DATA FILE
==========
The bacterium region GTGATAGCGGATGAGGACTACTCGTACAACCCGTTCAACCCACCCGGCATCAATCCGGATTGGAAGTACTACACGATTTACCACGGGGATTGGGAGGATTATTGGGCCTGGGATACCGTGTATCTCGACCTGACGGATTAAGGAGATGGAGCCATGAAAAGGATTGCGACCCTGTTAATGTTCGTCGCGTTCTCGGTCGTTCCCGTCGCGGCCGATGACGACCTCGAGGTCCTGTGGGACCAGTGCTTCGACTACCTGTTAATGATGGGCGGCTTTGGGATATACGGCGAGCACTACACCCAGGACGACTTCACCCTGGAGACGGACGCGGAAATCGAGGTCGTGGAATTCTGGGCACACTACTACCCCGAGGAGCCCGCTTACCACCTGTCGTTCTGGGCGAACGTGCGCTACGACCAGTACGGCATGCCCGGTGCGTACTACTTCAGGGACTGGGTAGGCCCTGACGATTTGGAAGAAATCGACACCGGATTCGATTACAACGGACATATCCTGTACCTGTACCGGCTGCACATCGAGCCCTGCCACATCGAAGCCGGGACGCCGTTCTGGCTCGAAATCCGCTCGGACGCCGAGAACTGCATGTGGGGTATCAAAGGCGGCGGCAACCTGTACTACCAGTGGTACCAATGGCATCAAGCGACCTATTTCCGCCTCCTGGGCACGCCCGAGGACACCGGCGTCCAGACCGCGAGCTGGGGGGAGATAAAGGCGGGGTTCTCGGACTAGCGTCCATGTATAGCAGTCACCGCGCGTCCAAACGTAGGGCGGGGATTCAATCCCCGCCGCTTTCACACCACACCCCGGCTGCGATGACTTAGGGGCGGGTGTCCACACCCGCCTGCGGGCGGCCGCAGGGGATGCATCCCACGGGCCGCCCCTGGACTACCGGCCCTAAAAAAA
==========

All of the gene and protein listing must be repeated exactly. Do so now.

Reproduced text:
The bacterium region GTGATAGCGGATGAGGACTACTCGTACAACCCGTTCAACCCACCCGGCATCAATCCGGATTGGAAGTACTACACGATTTACCACGGGGATTGGGAGGATTATTGGGCCTGGGATACCGTGTATCTCGACCTGACGGATTAAGGAGATGGAGCCATGAAAAGGATTGCGACCCTGTTAATGTTCGTCGCGTTCTCGGTCGTTCCCGTCGCGGCCGATGACGACCTCGAGGTCCTGTGGGACCAGTGCTTCGACTACCTGTTAATGATGGGCGGCTTTGGGATATACGGCGAGCACTACACCCAGGACGACTTCACCCTGGAGACGGACGCGGAAATCGAGGTCGTGGAATTCTGGGCACACTACTACCCCGAGGAGCCCGCTTACCACCTGTCGTTCTGGGCGAACGTGCGCTACGACCAGTACGGCATGCCCGGTGCGTACTACTTCAGGGACTGGGTAGGCCCTGACGATTTGGAAGAAATCGACACCGGATTCGATTACAACGGACATATCCTGTACCTGTACCGGCTGCACATCGAGCCCTGCCACATCGAAGCCGGGACGCCGTTCTGGCTCGAAATCCGCTCGGACGCCGAGAACTGCATGTGGGGTATCAAAGGCGGCGGCAACCTGTACTACCAGTGGTACCAATGGCATCAAGCGACCTATTTCCGCCTCCTGGGCACGCCCGAGGACACCGGCGTCCAGACCGCGAGCTGGGGGGAGATAAAGGCGGGGTTCTCGGACTAGCGTCCATGTATAGCAGTCACCGCGCGTCCAAACGTAGGGCGGGGATTCAATCCCCGCCGCTTTCACACCACACCCCGGCTGCGATGACTTAGGGGCGGGTGTCCACACCCGCCTGCGGGCGGCCGCAGGGGATGCATCCCACGGGCCGCCCCTGGACTACCGGCCCTAAAAAAA